Blog: Mini – how can the design be changed?
Dave Leggett | 29 November 2005
How would you update the Mini? Its appearance directly speaks to its iconic predecessor, but it does so in a successfully modernised way. The Mini has attracted very little criticism for its appearance as far as I know (suggesting little room for external appearance improvement) and the nature of such a design is that it doesn’t date in the way that many models do. Comparing it to Porsche models makes sense. A 911 is unmistakeably a 911, whichever generation it is from and Porsche customers like it that way.
New Mini looks like a classic and product evolution is bound to centre on extending the range (like adding the Mini Traveller) and improving the interior perhaps. Well done to the people behind the design. No wonder then BMW boss Mr BP was so keen to roll it out to journalists years ahead of launch at the Frankfurt Show in 1997. He knew he was on to a winner there, even if he also did it to show the world and BMW shareholders some fruits from owning Rover.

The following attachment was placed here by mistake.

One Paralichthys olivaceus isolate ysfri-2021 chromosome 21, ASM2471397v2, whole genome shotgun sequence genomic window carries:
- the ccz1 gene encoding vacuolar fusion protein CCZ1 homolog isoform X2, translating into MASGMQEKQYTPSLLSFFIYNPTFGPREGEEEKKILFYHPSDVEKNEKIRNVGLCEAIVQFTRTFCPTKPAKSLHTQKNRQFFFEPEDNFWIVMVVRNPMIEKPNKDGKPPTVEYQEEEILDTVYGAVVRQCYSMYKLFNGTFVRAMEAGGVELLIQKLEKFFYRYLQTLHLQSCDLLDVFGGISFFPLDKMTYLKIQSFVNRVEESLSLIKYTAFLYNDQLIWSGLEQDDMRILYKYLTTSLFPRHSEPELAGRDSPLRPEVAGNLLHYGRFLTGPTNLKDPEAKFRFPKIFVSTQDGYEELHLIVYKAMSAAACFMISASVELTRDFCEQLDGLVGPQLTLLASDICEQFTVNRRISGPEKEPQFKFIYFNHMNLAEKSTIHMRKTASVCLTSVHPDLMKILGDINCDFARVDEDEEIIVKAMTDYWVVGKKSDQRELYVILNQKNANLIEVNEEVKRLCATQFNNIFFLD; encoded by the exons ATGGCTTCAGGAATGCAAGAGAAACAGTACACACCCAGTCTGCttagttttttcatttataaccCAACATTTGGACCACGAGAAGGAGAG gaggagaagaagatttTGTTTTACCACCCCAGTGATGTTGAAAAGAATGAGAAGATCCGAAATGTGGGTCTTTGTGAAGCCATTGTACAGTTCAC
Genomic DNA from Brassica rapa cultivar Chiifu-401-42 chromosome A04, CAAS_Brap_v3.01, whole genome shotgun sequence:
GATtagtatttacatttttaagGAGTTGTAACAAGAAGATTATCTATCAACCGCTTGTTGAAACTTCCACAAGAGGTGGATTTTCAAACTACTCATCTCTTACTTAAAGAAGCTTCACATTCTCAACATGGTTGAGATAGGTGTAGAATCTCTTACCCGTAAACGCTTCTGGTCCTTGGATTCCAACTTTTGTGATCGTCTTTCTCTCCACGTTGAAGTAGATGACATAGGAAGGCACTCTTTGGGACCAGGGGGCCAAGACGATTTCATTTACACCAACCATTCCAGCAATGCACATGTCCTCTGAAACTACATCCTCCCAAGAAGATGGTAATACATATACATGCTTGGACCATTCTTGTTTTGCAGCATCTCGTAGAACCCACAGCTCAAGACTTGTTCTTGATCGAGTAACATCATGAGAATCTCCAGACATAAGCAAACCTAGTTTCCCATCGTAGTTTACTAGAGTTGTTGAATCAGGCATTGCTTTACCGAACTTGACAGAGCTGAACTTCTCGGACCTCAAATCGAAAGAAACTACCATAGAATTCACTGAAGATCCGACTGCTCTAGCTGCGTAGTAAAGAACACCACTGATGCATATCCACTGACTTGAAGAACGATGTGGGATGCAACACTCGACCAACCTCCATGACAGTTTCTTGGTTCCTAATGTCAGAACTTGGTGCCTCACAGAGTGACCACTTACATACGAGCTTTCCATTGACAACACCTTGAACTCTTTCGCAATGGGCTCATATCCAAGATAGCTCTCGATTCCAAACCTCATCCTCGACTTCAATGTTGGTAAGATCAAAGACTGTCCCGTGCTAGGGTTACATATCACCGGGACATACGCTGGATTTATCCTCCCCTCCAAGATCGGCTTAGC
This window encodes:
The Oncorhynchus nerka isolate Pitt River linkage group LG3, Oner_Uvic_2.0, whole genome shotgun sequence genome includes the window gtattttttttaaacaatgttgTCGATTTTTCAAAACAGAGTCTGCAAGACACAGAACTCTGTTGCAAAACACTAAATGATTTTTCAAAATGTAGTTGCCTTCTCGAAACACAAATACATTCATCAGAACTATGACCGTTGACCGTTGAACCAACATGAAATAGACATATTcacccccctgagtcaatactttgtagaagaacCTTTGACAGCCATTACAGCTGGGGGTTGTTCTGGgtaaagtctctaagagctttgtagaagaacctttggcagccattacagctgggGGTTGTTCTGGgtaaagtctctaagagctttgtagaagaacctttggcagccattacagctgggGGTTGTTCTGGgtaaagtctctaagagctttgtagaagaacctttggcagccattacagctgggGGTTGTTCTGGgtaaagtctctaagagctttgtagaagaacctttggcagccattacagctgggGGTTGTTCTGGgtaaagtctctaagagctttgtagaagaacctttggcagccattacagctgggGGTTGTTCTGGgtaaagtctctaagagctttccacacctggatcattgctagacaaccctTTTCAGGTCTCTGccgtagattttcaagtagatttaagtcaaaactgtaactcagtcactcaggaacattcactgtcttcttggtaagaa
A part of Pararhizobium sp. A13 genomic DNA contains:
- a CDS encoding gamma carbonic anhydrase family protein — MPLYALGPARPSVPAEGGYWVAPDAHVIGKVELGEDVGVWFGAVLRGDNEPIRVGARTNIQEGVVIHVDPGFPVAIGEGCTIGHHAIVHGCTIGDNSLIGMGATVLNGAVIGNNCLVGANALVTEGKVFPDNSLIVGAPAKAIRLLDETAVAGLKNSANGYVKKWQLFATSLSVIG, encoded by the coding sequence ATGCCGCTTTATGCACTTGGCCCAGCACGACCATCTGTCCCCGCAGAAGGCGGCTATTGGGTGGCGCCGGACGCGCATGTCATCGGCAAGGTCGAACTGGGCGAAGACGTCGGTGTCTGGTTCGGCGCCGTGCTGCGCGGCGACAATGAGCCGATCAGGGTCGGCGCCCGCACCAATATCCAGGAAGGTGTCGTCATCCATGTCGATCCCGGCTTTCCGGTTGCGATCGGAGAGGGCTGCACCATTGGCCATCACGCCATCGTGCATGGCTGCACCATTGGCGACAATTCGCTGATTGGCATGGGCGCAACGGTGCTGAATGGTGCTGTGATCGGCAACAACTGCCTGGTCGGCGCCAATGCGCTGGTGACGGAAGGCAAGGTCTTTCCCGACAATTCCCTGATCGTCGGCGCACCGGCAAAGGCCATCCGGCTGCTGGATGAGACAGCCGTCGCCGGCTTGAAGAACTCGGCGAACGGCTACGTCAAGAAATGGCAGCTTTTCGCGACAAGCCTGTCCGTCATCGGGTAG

But not all retro-based designs make it so easily into 'new-revered-classic' territory, even after promising starts. Step forward the Chrysler PT Cruiser (now so beloved of retirees and seen as overly contrived ‘cool’) and the Volkswagen New Beetle (it was a hot but fairly brief love affair with the car-buying public – it's a Golf in a straight jacket).
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